Figure out your characters before you start writing. With my first two, shorter novels, I didn’t have such fully formed characters as they were done in a lot less time. With my third, I had the luxury of writing it very slowly and allowing each character time to germinate. I did this nerdy thing where I wrote a list of what they were really like – e.g. what’s their favourite music, what shampoo do they use, what are their flaws, what do they eat for breakfast (Bella in Break Up Club, eats microwave popcorn for breakfast– which gives you those last points in one go).
I like to call it my cookery programme analogy – (either that, or an elaborate excuse for procrastination). You know, where the chefs obsessively arrange all their ingredients into neat little bowls, before they even think about starting? Well that’s how I think it should be ideally. As much as you really want to jump in and start writing, it’s good to make sure you’ve built up just the right amount of depth to each character first. It sounds anally retentive, but that way, when the fun does all kick off, the characters will behave in a more three-dimensional way.
Don’t show your drafts to too many people – it can get really muddling juggling conflicting feedback and you go round in circles a bit. Stick to just one or two people you trust!
Don’t submit a partial MS to agents or publishers. You’ll only end up under a world of pressure finishing it if they do buy the rest of it; but more importantly – the end product will be so, so much better when you write the whole thing. You’ll invariably go back and rewrite the initial chapters, laying seeds, strengthening characters. And then you’ll regret not having sent it out in the best shape. It’s always tempting – but patience is everything. And being more patient will prepare for you the nail-biting waiting game that follows when you are eventually submitted!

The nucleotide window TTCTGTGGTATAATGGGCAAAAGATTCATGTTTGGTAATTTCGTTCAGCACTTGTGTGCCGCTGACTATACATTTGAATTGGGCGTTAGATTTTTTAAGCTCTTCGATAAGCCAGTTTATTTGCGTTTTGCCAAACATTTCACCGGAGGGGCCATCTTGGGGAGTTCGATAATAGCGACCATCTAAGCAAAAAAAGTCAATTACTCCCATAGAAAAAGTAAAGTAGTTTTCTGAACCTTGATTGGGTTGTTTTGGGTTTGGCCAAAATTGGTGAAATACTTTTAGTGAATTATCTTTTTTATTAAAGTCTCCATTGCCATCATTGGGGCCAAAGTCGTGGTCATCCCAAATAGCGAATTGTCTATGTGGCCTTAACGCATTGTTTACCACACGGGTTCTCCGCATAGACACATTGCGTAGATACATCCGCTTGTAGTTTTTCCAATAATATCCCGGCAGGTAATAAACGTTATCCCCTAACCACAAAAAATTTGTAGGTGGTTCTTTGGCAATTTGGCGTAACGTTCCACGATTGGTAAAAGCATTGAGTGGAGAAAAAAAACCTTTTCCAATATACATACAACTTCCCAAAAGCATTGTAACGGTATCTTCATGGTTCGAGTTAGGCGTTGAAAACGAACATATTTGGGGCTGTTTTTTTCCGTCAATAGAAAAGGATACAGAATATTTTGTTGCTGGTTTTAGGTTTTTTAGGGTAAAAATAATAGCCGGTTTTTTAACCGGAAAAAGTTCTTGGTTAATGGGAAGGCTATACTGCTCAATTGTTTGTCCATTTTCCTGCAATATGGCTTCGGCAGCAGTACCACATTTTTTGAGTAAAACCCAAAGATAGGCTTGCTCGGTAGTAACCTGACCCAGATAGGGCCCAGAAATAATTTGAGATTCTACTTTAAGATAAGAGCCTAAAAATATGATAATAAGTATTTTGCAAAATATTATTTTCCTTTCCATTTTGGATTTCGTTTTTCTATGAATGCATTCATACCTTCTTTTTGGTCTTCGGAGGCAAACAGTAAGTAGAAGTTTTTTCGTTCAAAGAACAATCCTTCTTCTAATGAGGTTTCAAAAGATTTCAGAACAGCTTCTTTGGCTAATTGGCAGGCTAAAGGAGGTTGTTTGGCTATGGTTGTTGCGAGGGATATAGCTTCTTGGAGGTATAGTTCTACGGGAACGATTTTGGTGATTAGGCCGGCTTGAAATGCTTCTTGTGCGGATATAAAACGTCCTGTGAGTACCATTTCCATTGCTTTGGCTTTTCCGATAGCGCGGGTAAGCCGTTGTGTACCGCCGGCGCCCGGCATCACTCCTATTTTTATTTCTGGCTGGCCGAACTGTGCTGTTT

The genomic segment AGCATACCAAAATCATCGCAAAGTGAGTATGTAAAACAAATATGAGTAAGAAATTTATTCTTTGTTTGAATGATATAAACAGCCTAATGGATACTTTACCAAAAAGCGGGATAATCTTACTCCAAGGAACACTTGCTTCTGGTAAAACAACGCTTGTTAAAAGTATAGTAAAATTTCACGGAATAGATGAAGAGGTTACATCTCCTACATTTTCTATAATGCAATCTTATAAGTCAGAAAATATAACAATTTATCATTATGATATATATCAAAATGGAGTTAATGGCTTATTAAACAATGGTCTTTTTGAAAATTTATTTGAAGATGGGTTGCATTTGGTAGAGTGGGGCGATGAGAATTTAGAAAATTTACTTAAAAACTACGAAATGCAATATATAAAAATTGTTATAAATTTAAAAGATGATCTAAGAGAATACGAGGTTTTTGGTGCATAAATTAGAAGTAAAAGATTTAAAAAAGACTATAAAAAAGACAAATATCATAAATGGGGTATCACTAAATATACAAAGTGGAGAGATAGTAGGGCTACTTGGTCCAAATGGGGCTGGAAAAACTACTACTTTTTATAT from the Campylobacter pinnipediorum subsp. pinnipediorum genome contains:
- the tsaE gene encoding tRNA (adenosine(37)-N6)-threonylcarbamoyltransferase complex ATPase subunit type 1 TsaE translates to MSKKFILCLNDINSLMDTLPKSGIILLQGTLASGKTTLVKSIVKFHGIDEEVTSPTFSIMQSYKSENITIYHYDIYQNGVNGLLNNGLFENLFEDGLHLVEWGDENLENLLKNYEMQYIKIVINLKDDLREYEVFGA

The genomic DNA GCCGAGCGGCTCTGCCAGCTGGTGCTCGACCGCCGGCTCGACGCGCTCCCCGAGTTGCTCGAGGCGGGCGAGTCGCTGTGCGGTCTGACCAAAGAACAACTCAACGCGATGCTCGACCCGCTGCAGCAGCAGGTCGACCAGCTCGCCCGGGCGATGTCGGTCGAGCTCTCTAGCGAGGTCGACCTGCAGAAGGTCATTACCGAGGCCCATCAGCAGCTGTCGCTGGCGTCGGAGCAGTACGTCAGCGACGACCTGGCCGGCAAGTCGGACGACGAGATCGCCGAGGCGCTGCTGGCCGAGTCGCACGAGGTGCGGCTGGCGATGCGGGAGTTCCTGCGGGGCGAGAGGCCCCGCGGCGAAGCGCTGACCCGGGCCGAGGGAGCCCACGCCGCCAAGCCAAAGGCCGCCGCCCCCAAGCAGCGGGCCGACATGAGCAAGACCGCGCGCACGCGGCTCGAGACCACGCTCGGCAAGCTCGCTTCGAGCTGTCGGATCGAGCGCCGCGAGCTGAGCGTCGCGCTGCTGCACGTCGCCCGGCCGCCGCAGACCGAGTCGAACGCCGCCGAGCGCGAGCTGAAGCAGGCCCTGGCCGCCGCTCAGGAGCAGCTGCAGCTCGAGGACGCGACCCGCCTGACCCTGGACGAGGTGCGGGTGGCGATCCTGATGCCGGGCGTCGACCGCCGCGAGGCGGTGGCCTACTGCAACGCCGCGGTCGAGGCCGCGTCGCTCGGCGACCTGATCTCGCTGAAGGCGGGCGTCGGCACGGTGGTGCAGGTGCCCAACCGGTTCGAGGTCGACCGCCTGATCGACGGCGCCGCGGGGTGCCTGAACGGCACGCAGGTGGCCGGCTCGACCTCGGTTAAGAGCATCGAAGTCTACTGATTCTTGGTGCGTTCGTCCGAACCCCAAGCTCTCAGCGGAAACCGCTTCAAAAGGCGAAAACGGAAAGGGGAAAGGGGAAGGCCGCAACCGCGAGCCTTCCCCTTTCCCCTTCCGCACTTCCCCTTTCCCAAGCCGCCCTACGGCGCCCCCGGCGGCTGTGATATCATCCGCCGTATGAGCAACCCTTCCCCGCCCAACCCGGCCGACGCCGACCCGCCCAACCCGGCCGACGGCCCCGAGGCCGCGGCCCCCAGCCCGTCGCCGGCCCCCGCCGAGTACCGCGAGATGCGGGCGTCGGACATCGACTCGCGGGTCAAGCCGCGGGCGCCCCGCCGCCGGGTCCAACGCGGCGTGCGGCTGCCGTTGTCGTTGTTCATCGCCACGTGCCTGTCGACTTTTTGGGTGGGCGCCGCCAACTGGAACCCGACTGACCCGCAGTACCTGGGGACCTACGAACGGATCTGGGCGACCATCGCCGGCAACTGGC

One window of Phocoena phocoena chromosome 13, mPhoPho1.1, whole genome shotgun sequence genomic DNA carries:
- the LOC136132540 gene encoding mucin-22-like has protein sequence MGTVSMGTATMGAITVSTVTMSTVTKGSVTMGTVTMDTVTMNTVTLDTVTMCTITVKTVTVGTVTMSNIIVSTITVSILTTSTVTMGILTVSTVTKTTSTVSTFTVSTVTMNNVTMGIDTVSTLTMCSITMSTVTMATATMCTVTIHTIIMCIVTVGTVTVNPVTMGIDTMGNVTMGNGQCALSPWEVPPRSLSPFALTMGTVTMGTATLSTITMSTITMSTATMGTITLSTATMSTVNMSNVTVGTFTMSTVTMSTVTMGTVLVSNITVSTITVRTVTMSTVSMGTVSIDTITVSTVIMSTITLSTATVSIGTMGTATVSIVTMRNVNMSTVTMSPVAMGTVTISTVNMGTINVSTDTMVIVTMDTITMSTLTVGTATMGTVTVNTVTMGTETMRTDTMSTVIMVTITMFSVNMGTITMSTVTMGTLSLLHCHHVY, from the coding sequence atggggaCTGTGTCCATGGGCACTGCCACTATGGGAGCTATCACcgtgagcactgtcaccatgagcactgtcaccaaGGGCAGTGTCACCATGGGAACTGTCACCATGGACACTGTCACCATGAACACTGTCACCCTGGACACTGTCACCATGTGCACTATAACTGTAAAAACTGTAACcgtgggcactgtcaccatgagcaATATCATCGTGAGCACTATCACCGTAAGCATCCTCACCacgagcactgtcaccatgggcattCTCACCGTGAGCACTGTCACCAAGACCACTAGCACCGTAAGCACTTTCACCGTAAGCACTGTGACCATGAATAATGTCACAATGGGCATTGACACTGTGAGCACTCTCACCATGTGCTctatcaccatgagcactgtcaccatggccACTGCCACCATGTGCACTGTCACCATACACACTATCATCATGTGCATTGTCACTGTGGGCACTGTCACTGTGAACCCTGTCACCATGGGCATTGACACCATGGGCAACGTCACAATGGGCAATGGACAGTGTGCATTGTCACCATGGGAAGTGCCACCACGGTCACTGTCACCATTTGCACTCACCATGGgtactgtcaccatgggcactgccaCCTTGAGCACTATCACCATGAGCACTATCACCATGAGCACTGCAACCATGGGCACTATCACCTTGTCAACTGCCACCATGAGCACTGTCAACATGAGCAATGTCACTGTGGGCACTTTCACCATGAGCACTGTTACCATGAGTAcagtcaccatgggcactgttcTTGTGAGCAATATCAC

9. Spines aren’t just for books.
This is the least sexiest bit of advice EVER but – get a proper ergonomic writing setup! I wrote all through my twenties with just a laptop, crappy desk and dining chair, and as a result I’ve acquired some shitty disc damage. I now can’t write without a special screen that’s eye-height, separate keyboard, a desk that’s exactly level with my elbow, and a massive bright blue swiss ball inflated to within an inch of its life. Rock on!